Article Text

Nicotine reduction revisited: science and future directions
  1. Dorothy K Hatsukami1,
  2. Kenneth A Perkins2,
  3. Mark G LeSage3,
  4. David L Ashley4,
  5. Jack E Henningfield5,
  6. Neal L Benowitz6,
  7. Cathy L Backinger7,
  8. Mitch Zeller8
  1. 1Department of Psychiatry, University of Minnesota, Minneapolis, Minnesota, USA
  2. 2Department of Psychiatry University of Pittsburgh, Pittsburgh, Pennsylvania, USA
  3. 3Department of Medicine, University of Minnesota Minneapolis Medical Research Foundation, Minneapolis, Minnesota, USA
  4. 4National Center for Environmental Health, Centers for Disease Control and Prevention, Atlanta, Georgia, USA
  5. 5Pinney Associates, Bethesda, Maryland, USA
  6. 6Department of Medicine and Bioengineering & Therapeutic Science, University of California, San Francisco, California, USA
  7. 7Tobacco Control Research Branch, National Cancer Institute, Rockville, Maryland, USA
  8. 8Pinney Associates, Bethesda, Maryland, USA
  1. Correspondence to Dorothy K Hatsukami, University of Minnesota, Tobacco Use Research Center, 717 Delaware St SE, Minneapolis, Minnesota 55414, USA; hatsu001{at}


Regulation of nicotine levels in cigarettes and other tobacco products is now possible with the passage of the Family Smoking Prevention and Tobacco Control Act (FSPTCA) in 2009, giving the US Food and Drug Administration (FDA) authority to regulate tobacco products, and with Articles 9-11 of the WHO Framework Convention on Tobacco Control. Both regulatory approaches allow establishing product standards for tobacco constituents, including nicotine. The FSPTCA does not allow nicotine levels to be decreased to zero, although the FDA has the authority to reduce nicotine yields to very low, presumably non-addicting levels. The proposal to reduce levels of nicotine to a level that is non-addicting was originally suggested in 1994. Reduction of nicotine in tobacco products could potentially have a profound impact on reducing tobacco-related morbidity and mortality. To examine this issue, two meetings were convened in the US with non-tobacco-industry scientists of varied disciplines, tobacco control policymakers and representatives of government agencies. This article provides an overview of the current science in the area of reduced nicotine content cigarettes and key conclusions and recommendations for research and policy that emerged from the deliberations of the meeting members.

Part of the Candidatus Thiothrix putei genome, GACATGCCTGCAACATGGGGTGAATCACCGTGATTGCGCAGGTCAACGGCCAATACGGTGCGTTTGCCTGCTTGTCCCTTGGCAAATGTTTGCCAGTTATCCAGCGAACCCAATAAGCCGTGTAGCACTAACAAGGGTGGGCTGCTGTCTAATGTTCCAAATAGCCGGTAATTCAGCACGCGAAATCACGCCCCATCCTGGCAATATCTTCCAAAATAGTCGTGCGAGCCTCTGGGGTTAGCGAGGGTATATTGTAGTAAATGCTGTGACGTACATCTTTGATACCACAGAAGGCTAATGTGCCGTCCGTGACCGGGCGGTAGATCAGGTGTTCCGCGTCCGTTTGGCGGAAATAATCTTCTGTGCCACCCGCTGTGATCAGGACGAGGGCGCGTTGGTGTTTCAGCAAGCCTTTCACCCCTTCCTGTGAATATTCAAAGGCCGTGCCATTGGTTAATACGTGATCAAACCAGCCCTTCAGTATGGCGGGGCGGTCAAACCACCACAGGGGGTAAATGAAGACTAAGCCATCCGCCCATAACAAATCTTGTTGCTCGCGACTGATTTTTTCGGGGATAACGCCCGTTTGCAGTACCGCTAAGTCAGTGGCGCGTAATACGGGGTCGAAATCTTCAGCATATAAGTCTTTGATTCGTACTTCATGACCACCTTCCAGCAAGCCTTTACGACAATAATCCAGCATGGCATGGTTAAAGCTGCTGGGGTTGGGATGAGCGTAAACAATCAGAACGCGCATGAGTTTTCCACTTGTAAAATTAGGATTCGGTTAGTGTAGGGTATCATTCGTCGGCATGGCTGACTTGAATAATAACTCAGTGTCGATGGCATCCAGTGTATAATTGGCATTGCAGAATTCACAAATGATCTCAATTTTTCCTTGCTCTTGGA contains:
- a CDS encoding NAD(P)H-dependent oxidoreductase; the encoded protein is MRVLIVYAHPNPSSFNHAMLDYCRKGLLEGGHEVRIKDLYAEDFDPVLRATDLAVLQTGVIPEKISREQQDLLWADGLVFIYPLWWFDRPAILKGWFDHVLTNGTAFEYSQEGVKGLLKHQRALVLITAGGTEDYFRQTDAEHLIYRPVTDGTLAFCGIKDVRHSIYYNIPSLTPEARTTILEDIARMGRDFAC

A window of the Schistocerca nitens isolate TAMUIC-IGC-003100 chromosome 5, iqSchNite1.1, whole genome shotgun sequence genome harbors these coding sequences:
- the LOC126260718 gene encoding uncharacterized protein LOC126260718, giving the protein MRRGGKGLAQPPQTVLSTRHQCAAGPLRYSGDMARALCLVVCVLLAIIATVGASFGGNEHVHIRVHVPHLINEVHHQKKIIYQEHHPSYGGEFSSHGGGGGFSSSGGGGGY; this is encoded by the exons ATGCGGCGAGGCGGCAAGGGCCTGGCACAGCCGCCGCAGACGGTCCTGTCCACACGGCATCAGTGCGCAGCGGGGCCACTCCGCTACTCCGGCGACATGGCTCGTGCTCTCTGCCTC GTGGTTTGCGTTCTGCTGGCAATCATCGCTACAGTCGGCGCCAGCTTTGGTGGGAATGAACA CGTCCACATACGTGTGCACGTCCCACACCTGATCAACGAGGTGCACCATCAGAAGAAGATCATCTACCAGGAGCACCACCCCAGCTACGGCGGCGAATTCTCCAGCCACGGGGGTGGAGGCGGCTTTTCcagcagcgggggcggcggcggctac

• Nicotine reduction
  • nicotine addiction
  • tobacco performance standards
  • addiction, nicotine reduction in cigarettes
  • tobacco products

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The authority of the US Food and Drug Administration (FDA) to regulate tobacco offers an opportunity to reduce cigarette smoking prevalence and tobacco-caused morbidity and mortality.1 4 Substantial reductions in smoking prevalence might be achieved by mandated reduction in the cigarette's addictiveness. The primary objectives of this reduction should be cessation, prevention of tobacco use and addiction (by delaying or eliminating progression from experimentation to addiction) and substantially reduced use among smokers who do not quit. Although many factors contribute to initiation of tobacco use, there is widespread agreement that nicotine addiction sustains tobacco use.2 5–9 Thus, reducing the nicotine in cigarettes to a level that is non-addicting may have an impact on reducing morbidity and mortality and improving public health.